Jay Peak Owner Slams Bid To Toss Defenses In EB-5 Suit

    Jay Peak resort owner Ariel Quiros hit back Wednesday against the U.S. Security and Exchange Commission’s bid to strike his affirmative defenses in a $350 million EB-5 visa investment fraud case in Florida federal court, arguing that he doesn’t yet have to prove the defenses.

  • February 23, 2017

    AP, NFL Seek Atty Fees Following Toss Of Photogs' Suit

    The Associated Press, NFL and Replay Photos asked a New York federal judge for attorneys' fees and costs on Wednesday after their win in a suit brought by sports photographers who claimed that the league used its disproportionate bargaining power to make the photo agencies provide it their photographers’ pictures royalty-free.

  • February 22, 2017

    Trainer's Ex Details Cuban Ballplayer Smuggling Ops At Trial

    A government witness told a federal jury Wednesday in Miami that a sports agent and an athletic trainer on trial for conspiring to smuggle Cuban baseball players into the United States carried out the scheme by falsifying documents and arranging illegal border crossings, among other acts.

  • February 22, 2017

    Ex-49ers Cheerleader Can't Use Pseudonym In NFL Wage Suit

    A former cheerleader for the San Francisco 49ers who filed a putative class action against the NFL over an alleged leaguewide conspiracy to suppress wages lost her request to continue to use a pseudonym in California federal court on Wednesday.

Expert Analysis

  • What Lawyers Can Learn From Kellyanne Conway

    Michelle Samuels

    Presidential adviser Kellyanne Conway's TV appearances provide some examples of what lawyers should and shouldn't do when speaking to the media, says Michelle Samuels, a vice president of public relations at Jaffe.

  • The Mistakes Lawyers Make When Copying And Pasting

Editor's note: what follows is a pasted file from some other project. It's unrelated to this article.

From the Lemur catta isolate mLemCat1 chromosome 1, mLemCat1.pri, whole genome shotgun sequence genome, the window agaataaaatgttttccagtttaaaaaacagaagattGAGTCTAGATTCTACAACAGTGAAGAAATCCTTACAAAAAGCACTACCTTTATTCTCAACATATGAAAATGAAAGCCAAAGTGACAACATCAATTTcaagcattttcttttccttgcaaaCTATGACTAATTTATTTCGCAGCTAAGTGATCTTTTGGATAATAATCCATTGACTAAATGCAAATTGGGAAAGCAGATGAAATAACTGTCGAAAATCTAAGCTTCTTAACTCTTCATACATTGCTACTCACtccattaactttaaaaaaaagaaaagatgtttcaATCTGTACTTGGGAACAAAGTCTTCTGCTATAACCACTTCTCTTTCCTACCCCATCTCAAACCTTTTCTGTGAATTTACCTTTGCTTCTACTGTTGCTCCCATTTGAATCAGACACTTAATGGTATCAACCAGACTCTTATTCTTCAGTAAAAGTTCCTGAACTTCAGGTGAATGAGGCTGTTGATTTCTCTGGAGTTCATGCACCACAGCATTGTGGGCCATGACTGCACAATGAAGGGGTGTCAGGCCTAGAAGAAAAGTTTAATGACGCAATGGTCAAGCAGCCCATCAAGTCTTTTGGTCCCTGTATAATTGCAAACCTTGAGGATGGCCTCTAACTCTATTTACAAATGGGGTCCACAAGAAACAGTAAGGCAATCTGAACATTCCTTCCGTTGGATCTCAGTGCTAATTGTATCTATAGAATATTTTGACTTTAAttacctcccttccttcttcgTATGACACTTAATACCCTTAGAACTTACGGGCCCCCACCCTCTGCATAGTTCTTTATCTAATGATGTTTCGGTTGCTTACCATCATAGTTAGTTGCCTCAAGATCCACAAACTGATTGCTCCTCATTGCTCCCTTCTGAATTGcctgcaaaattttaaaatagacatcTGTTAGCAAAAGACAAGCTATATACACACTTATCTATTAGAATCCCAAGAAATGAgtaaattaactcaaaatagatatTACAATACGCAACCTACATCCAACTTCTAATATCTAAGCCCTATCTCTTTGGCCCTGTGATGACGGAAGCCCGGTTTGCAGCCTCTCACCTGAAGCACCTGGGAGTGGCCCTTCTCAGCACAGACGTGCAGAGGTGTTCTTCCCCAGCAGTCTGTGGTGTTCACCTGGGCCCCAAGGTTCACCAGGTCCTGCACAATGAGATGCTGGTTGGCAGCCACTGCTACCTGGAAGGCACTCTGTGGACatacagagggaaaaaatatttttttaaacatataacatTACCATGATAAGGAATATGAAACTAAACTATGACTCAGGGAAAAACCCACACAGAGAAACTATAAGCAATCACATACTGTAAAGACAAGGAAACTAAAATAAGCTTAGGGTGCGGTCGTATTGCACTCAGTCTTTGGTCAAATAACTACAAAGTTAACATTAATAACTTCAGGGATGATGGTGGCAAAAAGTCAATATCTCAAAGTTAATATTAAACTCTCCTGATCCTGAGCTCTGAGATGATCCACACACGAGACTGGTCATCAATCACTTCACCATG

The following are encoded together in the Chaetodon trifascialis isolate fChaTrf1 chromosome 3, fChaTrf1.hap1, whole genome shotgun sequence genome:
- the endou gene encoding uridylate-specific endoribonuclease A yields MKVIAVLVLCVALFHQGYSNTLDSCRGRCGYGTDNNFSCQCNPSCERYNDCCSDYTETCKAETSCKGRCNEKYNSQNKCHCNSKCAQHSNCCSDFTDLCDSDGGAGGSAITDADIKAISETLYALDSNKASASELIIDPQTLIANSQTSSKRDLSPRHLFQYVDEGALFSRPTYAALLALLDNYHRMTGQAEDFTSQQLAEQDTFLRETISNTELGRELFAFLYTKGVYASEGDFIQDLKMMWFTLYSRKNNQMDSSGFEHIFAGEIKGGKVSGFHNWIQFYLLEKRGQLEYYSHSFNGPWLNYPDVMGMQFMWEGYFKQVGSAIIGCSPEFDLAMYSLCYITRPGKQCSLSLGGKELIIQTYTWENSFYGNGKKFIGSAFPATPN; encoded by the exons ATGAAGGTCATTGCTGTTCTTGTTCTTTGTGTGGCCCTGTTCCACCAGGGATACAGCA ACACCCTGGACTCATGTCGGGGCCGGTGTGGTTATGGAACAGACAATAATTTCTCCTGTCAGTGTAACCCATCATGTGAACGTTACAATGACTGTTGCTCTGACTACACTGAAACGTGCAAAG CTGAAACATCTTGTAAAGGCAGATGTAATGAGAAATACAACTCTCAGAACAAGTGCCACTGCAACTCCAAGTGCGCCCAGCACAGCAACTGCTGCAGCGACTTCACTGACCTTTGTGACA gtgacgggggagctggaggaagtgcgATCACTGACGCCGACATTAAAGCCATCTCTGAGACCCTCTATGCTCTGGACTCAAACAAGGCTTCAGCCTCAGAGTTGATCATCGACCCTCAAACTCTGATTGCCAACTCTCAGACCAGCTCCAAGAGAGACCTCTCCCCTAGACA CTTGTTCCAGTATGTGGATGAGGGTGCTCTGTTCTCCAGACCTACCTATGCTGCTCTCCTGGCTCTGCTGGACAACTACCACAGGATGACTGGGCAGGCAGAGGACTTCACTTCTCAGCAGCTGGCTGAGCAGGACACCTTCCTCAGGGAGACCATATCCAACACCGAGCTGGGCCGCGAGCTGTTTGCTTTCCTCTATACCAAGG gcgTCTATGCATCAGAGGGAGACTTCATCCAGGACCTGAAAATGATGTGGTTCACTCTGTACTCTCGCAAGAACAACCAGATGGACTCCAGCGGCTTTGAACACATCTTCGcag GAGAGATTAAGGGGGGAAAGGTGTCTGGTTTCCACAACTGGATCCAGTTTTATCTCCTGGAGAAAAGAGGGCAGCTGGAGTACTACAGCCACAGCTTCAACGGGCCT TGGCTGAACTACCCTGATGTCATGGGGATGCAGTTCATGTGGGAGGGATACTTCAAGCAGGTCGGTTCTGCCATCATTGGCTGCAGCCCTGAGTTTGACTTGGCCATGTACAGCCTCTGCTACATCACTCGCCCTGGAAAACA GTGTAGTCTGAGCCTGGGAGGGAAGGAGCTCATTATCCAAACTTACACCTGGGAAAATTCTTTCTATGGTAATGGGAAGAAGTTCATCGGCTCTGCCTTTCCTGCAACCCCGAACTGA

Robert D. Lang

    We all recognize that cutting or copying text from earlier works and pasting it into new documents saves attorneys time. However, with this increase in speed comes an increased risk of making, or not catching, errors, says Robert Lang of D’Amato & Lynch LLP.

  • Here Come The Drones — And The Legal Headaches

    Nathan Bohlander

    Unmanned aerial vehicles are being adapted for a myriad of commercial purposes, by a range of industries including entertainment, energy, farming, real estate, telecommunications, shipping and construction. But as drone usage proliferates, manufacturers and distributors must be cognizant of product liability risks, safety standards, technological developments, and changing insurance coverage requirements, says Nathan Bohlander of M... (continued)

  • Opinion

    Calif. Court Gets Automatic Funding Disclosure Right

    Matthew D. Harrison

    Detractors of litigation funding have strained to characterize a recent decision from a California federal court as significant headway in their crusade against the litigation funding industry. However, in truth, this is a victory for both the industry and those in need of capital to bring meritorious claims against wrongdoers in an often prohibitively expensive legal system, say Matthew Harrison and Priya G. Pai of Bentham IMF.